Q: What happens if a person who is an heir in an estate dies before the estate pays out the inheritance? Would it be any different if it were a trust?
A: I think what you are asking is what happens if a person dies and then one of his heirs dies after him. In other words, John Doe dies leaving a bequest to Jim Doe and then Jim dies after John but before final distribution.
As with anything involving estate planning and settlement: check the document.
The death of an heir during administration is not entirely out the realm of possibilities. Therefore, a lot of attorneys will plan for it.
Attorneys generally plan in a couple of ways to address the death of an heir during the administration of an estate. The first is by adding a survivorship clause to the will. The survivorship clause essentially requires any person receiving a distribution from the estate to survive the testator for a period of time. For example, the will may provide that any beneficiary under the will who fails to survive the testator by 60 days is deemed to have predeceased them. If the beneficiary fails to survive for the 60 days, the will directs who receives their share.
Another approach is to actually provide that if a beneficiary fails to survive until final distribution, their share lapses and goes to a contingent beneficiary. Language such as that would require a beneficiary to survive to final moment of distribution.
Also remember that survivorship language such as this isn't limited to a will. Survivorship language is often included in trust documents to plan for an unanticipated death of a beneficiary.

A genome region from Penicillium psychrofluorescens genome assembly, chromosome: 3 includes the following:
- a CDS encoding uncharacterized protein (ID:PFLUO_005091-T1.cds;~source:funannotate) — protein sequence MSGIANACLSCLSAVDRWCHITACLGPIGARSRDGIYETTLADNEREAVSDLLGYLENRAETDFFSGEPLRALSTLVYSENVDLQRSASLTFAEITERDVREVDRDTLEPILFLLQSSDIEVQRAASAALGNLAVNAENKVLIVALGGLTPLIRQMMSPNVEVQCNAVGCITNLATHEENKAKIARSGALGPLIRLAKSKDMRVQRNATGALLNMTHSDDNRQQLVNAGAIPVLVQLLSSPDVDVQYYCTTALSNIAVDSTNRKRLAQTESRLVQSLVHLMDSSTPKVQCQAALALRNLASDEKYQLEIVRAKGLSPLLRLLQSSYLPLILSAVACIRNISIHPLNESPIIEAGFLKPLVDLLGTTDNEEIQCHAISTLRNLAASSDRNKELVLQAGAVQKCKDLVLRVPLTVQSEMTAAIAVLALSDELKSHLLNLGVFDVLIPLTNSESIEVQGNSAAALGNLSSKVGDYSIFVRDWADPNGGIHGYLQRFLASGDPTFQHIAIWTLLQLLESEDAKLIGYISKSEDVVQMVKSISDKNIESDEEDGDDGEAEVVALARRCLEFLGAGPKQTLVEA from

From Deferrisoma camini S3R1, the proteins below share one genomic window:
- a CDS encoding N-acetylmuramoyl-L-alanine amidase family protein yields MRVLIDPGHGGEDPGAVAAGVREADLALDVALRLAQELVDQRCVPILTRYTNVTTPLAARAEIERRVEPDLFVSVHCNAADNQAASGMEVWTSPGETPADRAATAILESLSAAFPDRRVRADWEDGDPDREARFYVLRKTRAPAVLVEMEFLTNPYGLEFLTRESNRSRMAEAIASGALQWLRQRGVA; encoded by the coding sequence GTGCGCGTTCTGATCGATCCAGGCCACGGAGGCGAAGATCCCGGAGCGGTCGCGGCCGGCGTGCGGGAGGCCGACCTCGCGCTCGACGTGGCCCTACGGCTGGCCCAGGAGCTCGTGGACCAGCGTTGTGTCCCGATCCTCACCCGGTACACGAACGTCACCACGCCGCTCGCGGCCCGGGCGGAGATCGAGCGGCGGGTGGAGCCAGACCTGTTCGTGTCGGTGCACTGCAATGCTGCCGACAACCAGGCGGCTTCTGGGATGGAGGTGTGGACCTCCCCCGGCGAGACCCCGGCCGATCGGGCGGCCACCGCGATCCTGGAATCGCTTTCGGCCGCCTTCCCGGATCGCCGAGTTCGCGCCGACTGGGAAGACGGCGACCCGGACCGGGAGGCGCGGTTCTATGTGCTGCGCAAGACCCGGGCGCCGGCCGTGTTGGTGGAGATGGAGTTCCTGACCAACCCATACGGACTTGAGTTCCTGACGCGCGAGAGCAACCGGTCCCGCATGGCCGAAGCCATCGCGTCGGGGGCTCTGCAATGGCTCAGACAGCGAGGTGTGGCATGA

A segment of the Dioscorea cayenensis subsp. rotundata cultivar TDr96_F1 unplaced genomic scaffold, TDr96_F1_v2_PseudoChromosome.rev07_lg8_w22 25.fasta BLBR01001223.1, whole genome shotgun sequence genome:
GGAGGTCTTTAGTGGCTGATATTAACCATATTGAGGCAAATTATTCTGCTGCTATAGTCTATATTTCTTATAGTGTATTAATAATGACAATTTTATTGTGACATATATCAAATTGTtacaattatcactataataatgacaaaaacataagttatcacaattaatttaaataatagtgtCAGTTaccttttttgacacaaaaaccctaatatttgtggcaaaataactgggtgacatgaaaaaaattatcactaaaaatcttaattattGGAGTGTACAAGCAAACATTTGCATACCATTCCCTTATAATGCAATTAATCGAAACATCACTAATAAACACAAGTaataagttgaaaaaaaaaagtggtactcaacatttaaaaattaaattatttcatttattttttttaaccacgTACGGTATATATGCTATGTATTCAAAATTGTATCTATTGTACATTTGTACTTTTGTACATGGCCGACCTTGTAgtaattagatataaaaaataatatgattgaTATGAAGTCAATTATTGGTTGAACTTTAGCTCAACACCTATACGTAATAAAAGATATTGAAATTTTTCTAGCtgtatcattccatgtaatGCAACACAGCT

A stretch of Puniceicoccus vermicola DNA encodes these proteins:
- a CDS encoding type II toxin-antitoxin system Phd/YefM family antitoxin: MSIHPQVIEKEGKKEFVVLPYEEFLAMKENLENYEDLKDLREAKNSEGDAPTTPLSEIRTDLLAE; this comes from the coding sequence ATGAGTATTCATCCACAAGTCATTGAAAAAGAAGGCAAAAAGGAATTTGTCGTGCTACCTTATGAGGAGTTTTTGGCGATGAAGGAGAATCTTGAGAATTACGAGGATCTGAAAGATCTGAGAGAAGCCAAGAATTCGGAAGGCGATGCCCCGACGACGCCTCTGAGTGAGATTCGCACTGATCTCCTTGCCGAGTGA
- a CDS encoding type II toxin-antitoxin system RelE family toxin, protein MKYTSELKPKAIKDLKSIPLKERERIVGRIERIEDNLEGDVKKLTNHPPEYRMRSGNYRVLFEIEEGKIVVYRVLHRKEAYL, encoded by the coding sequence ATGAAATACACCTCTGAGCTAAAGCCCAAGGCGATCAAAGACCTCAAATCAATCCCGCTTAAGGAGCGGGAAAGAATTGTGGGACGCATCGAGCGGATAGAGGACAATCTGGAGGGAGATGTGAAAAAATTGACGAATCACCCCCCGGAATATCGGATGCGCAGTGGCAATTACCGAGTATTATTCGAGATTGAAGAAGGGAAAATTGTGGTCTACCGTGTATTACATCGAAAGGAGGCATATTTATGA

If the will, or a trust for that matter, is silent on the survivorship requirement, the distribution will likely become an asset of the deceased heirs. In that case, it would be handled exactly like any other probate asset of the deceased heir and would transfer according to his or her estate plan.
Remember that this applies to a situation where an heir survives a testator but dies before distribution of his or her share. If the heir dies before the testator, the will or trust will most likely provide for what happens to their interest. Indiana also has an anti-lapse statute to address situations when certain heirs predecease a testator.
Now some of you might be thinking that things like this rarely happen. However, the truth is it happens more than you think. I've seen a number of situations when a person leaves a bequest to a sibling and that sibling dies during the estate administration. It's certainly not common but it does happen.